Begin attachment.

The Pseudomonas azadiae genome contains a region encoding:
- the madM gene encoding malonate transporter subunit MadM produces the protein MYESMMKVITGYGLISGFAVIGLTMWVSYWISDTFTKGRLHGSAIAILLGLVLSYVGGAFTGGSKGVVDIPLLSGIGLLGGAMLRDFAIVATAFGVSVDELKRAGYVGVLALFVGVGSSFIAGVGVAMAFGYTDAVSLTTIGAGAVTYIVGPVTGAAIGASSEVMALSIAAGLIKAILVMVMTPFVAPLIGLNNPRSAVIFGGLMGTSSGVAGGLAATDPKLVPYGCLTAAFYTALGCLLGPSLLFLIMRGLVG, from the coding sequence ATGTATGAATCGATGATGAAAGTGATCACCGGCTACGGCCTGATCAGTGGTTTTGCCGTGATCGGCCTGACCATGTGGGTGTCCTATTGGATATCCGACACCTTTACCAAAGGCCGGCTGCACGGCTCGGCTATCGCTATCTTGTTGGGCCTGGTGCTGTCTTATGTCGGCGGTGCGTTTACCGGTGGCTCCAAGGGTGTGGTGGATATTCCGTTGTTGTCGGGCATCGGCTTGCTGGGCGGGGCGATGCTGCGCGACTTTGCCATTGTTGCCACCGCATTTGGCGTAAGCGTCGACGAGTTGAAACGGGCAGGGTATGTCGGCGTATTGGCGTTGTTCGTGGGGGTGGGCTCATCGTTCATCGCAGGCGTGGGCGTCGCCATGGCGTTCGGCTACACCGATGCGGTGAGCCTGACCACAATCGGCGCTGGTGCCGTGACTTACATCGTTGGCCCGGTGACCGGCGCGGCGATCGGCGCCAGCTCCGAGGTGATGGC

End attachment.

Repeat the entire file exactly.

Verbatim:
The Pseudomonas azadiae genome contains a region encoding:
- the madM gene encoding malonate transporter subunit MadM produces the protein MYESMMKVITGYGLISGFAVIGLTMWVSYWISDTFTKGRLHGSAIAILLGLVLSYVGGAFTGGSKGVVDIPLLSGIGLLGGAMLRDFAIVATAFGVSVDELKRAGYVGVLALFVGVGSSFIAGVGVAMAFGYTDAVSLTTIGAGAVTYIVGPVTGAAIGASSEVMALSIAAGLIKAILVMVMTPFVAPLIGLNNPRSAVIFGGLMGTSSGVAGGLAATDPKLVPYGCLTAAFYTALGCLLGPSLLFLIMRGLVG, from the coding sequence ATGTATGAATCGATGATGAAAGTGATCACCGGCTACGGCCTGATCAGTGGTTTTGCCGTGATCGGCCTGACCATGTGGGTGTCCTATTGGATATCCGACACCTTTACCAAAGGCCGGCTGCACGGCTCGGCTATCGCTATCTTGTTGGGCCTGGTGCTGTCTTATGTCGGCGGTGCGTTTACCGGTGGCTCCAAGGGTGTGGTGGATATTCCGTTGTTGTCGGGCATCGGCTTGCTGGGCGGGGCGATGCTGCGCGACTTTGCCATTGTTGCCACCGCATTTGGCGTAAGCGTCGACGAGTTGAAACGGGCAGGGTATGTCGGCGTATTGGCGTTGTTCGTGGGGGTGGGCTCATCGTTCATCGCAGGCGTGGGCGTCGCCATGGCGTTCGGCTACACCGATGCGGTGAGCCTGACCACAATCGGCGCTGGTGCCGTGACTTACATCGTTGGCCCGGTGACCGGCGCGGCGATCGGCGCCAGCTCCGAGGTGATGGC